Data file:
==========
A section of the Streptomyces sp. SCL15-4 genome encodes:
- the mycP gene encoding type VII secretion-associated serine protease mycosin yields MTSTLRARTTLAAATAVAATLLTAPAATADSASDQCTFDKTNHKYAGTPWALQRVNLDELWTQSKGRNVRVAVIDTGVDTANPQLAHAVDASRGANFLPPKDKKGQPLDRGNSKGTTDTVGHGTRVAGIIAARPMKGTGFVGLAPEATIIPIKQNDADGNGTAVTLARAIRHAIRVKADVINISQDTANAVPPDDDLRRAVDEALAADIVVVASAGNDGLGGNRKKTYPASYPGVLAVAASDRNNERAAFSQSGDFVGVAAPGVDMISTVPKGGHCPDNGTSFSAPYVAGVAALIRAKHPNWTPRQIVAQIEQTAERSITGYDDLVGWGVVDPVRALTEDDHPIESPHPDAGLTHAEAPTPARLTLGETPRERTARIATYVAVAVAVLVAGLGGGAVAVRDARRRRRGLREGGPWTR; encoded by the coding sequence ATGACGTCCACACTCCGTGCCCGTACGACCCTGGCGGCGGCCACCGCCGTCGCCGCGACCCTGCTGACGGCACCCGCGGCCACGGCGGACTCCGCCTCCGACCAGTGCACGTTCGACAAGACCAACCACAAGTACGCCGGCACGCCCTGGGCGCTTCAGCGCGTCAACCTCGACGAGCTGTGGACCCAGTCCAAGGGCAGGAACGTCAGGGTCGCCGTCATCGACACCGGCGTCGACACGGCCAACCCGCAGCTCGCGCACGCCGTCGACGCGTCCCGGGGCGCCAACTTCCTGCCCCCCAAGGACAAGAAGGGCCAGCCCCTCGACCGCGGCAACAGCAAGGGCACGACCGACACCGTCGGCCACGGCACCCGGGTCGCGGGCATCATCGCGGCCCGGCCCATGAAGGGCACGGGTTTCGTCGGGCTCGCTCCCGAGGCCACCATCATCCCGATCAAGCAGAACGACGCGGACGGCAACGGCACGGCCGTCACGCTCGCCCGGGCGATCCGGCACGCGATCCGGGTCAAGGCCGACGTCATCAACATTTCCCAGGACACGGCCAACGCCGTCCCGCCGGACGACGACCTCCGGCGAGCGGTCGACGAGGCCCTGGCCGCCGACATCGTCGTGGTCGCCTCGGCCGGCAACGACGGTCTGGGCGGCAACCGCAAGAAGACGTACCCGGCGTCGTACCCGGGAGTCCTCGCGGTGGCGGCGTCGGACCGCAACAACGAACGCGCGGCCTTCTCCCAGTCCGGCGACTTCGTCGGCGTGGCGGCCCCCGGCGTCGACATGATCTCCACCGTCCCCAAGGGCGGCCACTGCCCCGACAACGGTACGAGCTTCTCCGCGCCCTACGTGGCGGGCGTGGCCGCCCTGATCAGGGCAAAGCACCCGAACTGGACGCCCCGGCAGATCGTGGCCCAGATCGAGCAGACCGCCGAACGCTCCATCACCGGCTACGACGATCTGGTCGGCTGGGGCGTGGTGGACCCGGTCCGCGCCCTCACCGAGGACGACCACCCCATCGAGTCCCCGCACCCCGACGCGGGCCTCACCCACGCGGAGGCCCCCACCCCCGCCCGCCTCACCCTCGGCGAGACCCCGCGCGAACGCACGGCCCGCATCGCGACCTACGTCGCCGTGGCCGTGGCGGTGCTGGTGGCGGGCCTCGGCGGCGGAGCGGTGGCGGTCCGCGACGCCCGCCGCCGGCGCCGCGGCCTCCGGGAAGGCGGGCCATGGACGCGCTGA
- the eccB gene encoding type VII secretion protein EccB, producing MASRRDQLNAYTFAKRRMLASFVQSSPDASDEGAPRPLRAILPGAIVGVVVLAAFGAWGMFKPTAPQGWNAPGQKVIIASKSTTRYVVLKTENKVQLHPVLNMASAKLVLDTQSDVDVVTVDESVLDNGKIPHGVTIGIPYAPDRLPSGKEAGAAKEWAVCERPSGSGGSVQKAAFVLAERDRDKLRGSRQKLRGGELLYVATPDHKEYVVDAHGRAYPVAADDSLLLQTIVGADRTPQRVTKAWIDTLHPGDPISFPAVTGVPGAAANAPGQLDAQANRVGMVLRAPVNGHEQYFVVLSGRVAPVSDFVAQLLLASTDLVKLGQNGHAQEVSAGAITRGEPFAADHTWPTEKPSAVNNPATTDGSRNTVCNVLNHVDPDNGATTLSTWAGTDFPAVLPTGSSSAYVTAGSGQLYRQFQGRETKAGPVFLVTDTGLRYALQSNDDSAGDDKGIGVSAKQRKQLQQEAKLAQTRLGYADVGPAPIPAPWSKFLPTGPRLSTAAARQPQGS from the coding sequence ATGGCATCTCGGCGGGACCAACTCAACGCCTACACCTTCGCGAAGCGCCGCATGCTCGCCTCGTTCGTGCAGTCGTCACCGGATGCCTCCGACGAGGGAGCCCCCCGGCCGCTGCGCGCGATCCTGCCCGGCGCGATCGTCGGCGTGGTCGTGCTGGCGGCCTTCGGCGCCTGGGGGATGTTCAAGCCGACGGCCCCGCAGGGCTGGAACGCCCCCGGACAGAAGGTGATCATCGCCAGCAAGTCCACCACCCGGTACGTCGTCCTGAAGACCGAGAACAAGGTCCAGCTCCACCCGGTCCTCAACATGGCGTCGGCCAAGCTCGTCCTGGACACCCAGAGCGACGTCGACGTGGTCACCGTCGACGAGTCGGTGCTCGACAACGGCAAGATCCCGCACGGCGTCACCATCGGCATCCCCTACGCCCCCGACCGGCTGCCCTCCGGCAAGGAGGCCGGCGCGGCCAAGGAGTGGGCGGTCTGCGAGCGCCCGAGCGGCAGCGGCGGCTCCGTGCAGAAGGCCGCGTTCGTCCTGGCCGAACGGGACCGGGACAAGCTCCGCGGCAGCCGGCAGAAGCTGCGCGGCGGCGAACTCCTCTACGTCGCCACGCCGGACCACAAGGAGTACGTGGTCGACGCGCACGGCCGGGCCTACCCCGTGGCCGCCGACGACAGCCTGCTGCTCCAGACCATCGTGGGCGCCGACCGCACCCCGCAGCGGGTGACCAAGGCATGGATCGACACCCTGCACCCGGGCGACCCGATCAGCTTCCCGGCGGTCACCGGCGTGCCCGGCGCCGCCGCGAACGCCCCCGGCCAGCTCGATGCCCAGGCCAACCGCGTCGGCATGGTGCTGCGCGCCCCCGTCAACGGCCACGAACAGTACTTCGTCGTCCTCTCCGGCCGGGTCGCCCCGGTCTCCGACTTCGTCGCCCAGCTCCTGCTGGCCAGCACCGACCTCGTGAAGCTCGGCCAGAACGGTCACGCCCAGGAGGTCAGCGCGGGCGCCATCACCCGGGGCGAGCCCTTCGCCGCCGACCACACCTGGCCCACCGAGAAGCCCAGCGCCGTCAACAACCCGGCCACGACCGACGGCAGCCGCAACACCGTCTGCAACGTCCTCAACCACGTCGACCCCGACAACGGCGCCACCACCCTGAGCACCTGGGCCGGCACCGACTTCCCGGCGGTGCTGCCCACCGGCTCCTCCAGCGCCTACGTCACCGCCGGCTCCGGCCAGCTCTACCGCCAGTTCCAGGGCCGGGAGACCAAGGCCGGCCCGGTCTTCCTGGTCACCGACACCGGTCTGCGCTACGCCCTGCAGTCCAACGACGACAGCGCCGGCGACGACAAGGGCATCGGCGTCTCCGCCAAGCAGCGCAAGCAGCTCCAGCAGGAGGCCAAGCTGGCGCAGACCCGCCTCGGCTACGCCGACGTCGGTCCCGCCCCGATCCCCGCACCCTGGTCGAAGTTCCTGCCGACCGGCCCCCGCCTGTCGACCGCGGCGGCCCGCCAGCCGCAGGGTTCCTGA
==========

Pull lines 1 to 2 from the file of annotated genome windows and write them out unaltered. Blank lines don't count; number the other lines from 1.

A section of the Streptomyces sp. SCL15-4 genome encodes:
- the mycP gene encoding type VII secretion-associated serine protease mycosin yields MTSTLRARTTLAAATAVAATLLTAPAATADSASDQCTFDKTNHKYAGTPWALQRVNLDELWTQSKGRNVRVAVIDTGVDTANPQLAHAVDASRGANFLPPKDKKGQPLDRGNSKGTTDTVGHGTRVAGIIAARPMKGTGFVGLAPEATIIPIKQNDADGNGTAVTLARAIRHAIRVKADVINISQDTANAVPPDDDLRRAVDEALAADIVVVASAGNDGLGGNRKKTYPASYPGVLAVAASDRNNERAAFSQSGDFVGVAAPGVDMISTVPKGGHCPDNGTSFSAPYVAGVAALIRAKHPNWTPRQIVAQIEQTAERSITGYDDLVGWGVVDPVRALTEDDHPIESPHPDAGLTHAEAPTPARLTLGETPRERTARIATYVAVAVAVLVAGLGGGAVAVRDARRRRRGLREGGPWTR; encoded by the coding sequence ATGACGTCCACACTCCGTGCCCGTACGACCCTGGCGGCGGCCACCGCCGTCGCCGCGACCCTGCTGACGGCACCCGCGGCCACGGCGGACTCCGCCTCCGACCAGTGCACGTTCGACAAGACCAACCACAAGTACGCCGGCACGCCCTGGGCGCTTCAGCGCGTCAACCTCGACGAGCTGTGGACCCAGTCCAAGGGCAGGAACGTCAGGGTCGCCGTCATCGACACCGGCGTCGACACGGCCAACCCGCAGCTCGCGCACGCCGTCGACGCGTCCCGGGGCGCCAACTTCCTGCCCCCCAAGGACAAGAAGGGCCAGCCCCTCGACCGCGGCAACAGCAAGGGCACGACCGACACCGTCGGCCACGGCACCCGGGTCGCGGGCATCATCGCGGCCCGGCCCATGAAGGGCACGGGTTTCGTCGGGCTCGCTCCCGAGGCCACCATCATCCCGATCAAGCAGAACGACGCGGACGGCAACGGCACGGCCGTCACGCTCGCCCGGGCGATCCGGCACGCGATCCGGGTCAAGGCCGACGTCATCAACATTTCCCAGGACACGGCCAACGCCGTCCCGCCGGACGACGACCTCCGGCGAGCGGTCGACGAGGCCCTGGCCGCCGACATCGTCGTGGTCGCCTCGGCCGGCAACGACGGTCTGGGCGGCAACCGCAAGAAGACGTACCCGGCGTCGTACCCGGGAGTCCTCGCGGTGGCGGCGTCGGACCGCAACAACGAACGCGCGGCCTTCTCCCAGTCCGGCGACTTCGTCGGCGTGGCGGCCCCCGGCGTCGACATGATCTCCACCGTCCCCAAGGGCGGCCACTGCCCCGACAACGGTACGAGCTTCTCCGCGCCCTACGTGGCGGGCGTGGCCGCCCTGATCAGGGCAAAGCACCCGAACTGGACGCCCCGGCAGATCGTGGCCCAGATCGAGCAGACCGCCGAACGCTCCATCACCGGCTACGACGATCTGGTCGGCTGGGGCGTGGTGGACCCGGTCCGCGCCCTCACCGAGGACGACCACCCCATCGAGTCCCCGCACCCCGACGCGGGCCTCACCCACGCGGAGGCCCCCACCCCCGCCCGCCTCACCCTCGGCGAGACCCCGCGCGAACGCACGGCCCGCATCGCGACCTACGTCGCCGTGGCCGTGGCGGTGCTGGTGGCGGGCCTCGGCGGCGGAGCGGTGGCGGTCCGCGACGCCCGCCGCCGGCGCCGCGGCCTCCGGGAAGGCGGGCCATGGACGCGCTGA